Sunday, May 28, 2023

“Painting” Without Brushes


5/22/23 thumbnail study

Here’s how an interesting process unfolded:

On my walk near Green Lake, I made a one-minute thumbnail study (at right) capturing the shapes of organic foliage next to stark, straight utility poles – my favorite compositional contrasts. I thought the composition had potential for further study, so I snapped a photo reference. Just as I did, a woman and her dog walked through – but unlike most photobombs, they improved the composition and added interest!

Reference photo fortuitously photobombed. 

Among the darkest values in the scene are the shaded parts of the trees, so I thought my dark maroon
Uglybook would make an intriguing complementary “underpainting.” Using it for other light-on-dark sketches, I’ve found the color to be difficult to use. It doesn’t exactly “read” like darkness, and it seems like it should be warm, but it’s so dark that it looks cool next to most colors. With those challenges in mind, I decided to treat it the way painters treat an underpainting – by covering the entire “canvas” instead of using the maroon as the darkest dark.

To do that was a brain buster! The woman and the dog were also among the darkest values, but it was difficult to draw around them with white, and dark colors are hard to see on dark paper. I employed the colored pencil technique of applying white first, then coloring over it with the desired color, which makes the intended color appear brighter. This stage looks sort of like a photo negative.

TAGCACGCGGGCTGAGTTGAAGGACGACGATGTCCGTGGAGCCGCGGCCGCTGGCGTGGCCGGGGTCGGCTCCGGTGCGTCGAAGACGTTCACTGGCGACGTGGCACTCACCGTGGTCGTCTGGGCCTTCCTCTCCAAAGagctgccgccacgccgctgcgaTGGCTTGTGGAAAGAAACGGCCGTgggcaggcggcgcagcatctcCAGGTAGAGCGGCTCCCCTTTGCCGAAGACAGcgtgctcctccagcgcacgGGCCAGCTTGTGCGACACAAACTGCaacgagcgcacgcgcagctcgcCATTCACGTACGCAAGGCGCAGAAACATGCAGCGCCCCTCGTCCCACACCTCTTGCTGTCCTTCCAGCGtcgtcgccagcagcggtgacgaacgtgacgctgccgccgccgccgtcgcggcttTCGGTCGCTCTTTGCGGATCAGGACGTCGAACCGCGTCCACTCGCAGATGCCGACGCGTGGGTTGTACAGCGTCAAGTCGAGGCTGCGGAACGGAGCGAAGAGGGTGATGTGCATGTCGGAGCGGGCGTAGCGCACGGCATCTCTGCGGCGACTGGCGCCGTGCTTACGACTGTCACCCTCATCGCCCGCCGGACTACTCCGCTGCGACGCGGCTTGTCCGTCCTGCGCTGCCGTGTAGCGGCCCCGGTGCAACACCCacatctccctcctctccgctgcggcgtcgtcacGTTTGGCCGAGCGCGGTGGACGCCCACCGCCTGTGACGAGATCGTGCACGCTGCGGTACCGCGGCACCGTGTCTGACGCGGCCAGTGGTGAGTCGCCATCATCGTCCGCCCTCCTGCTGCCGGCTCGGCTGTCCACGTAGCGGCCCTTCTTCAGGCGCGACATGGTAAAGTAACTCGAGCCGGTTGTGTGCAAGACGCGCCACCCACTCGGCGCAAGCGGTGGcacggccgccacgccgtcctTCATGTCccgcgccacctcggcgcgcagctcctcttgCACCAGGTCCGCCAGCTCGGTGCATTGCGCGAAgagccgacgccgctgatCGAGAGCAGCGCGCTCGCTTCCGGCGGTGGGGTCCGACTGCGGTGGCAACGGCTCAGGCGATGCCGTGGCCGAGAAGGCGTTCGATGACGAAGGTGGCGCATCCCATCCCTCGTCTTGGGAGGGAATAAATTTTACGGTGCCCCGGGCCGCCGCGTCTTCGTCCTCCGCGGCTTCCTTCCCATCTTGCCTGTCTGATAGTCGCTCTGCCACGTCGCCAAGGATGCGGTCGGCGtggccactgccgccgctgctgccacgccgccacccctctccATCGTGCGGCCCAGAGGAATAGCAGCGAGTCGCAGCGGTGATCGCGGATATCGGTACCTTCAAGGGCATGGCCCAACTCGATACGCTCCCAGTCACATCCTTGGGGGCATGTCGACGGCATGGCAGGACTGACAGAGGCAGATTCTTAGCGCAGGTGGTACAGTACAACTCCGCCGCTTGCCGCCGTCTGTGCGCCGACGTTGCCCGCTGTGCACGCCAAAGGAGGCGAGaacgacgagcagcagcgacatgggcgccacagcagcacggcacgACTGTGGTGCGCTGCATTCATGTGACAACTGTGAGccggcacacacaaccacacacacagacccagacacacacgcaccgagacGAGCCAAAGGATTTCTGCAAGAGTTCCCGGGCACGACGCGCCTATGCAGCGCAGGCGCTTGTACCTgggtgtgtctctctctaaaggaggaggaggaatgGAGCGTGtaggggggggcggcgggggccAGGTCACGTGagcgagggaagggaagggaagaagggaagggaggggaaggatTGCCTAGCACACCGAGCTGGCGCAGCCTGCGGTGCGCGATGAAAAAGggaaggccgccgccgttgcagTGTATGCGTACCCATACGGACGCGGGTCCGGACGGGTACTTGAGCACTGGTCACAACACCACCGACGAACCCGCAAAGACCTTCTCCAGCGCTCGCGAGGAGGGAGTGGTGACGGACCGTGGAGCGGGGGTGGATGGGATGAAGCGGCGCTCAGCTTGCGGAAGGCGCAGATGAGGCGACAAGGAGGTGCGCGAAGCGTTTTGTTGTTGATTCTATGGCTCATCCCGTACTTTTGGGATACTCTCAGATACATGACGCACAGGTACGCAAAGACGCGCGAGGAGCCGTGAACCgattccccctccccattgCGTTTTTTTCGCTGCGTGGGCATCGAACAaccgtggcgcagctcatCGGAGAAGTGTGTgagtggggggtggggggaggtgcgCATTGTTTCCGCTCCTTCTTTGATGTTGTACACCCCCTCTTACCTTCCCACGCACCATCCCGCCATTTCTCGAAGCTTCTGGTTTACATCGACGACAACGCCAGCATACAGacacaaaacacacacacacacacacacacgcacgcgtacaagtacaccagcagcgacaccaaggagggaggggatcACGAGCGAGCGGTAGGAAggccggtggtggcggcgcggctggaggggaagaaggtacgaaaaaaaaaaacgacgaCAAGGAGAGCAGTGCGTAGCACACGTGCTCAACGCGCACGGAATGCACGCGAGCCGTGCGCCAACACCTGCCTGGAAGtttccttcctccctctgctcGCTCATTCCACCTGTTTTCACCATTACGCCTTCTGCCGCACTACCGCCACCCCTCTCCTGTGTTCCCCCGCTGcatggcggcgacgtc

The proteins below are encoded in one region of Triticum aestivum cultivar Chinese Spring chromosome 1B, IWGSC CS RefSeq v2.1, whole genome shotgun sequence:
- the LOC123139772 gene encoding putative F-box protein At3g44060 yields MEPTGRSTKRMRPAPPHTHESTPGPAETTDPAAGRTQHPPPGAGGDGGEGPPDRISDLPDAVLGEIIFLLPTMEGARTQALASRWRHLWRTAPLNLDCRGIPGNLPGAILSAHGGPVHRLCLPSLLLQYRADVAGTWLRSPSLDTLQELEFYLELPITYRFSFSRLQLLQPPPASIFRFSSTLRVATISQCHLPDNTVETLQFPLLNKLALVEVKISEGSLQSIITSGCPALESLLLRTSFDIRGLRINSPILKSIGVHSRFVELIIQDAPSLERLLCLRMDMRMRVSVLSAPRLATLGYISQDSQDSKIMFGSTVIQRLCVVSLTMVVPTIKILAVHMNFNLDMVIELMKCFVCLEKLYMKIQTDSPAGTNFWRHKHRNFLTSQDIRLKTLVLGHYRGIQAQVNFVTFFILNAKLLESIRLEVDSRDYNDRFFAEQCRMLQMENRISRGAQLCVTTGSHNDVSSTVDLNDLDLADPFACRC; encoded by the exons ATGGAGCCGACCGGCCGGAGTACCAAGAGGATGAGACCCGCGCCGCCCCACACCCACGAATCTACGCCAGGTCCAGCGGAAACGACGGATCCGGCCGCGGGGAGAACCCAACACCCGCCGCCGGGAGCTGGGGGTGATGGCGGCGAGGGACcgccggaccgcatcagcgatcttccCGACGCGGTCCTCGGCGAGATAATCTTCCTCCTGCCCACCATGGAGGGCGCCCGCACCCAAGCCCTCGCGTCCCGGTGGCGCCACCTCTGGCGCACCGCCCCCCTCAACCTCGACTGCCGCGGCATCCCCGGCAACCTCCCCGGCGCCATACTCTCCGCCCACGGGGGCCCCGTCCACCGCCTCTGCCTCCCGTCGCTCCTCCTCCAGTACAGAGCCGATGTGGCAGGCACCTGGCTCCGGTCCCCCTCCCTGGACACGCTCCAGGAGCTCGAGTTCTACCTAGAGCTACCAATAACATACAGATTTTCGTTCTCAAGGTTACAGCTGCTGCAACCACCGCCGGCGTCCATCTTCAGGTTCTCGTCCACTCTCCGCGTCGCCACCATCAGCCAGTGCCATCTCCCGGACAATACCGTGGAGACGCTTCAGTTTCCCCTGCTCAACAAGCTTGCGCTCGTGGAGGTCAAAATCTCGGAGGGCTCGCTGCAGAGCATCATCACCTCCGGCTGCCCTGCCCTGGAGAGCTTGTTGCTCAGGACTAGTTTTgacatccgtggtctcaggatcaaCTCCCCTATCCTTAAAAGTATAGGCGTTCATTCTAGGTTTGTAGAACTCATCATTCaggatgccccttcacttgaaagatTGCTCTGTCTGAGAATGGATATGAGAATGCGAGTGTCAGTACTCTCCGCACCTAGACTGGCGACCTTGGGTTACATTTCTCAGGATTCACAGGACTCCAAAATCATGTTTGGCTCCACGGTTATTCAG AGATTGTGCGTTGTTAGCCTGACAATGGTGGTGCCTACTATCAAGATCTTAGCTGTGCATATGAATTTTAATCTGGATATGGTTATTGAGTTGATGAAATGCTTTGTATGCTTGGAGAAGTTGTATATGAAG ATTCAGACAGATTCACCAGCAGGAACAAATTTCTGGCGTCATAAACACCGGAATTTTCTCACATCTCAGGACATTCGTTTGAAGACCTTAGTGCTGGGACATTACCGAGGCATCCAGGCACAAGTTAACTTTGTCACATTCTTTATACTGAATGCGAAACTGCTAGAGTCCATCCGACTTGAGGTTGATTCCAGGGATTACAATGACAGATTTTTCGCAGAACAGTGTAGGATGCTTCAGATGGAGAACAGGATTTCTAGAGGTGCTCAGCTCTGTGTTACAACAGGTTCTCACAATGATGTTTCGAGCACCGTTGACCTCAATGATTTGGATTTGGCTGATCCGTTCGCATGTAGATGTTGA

Most areas covered with white, even where dark colors would ultimately appear.

Finally, I went in with the colors I wanted to use. I think the only part of the sketch revealing the actual paper color is the dark part of the stairway behind the woman. But the little bits that show through do provide a subtle complexity that would be missing if I used, say, black paper or white paper. It’s like the “sparkle” that watercolor painters revere, but in reverse – dark instead of paper white.

5/22/23 Prismacolor and Derwent colored pencils in Uglybook (photo reference)

Unbelievably, this little sketch (4-by-6 inches) took more than an hour because I had to think so much! Fortunately, it was evening, because by the time I was done, I needed a nap.

A couple of my social media followers keep accusing me of being a painter. Others ask when I’m going to give in and start painting. I say I’m already doing the fun part – who needs brushes to clean? 😉

"Painting" without the cleanup.


  1. Interesting approach and result, Tina.

    1. Thanks! I enjoyed this experiment a lot and plan to try it again sometime.


Related Posts Plugin for WordPress, Blogger...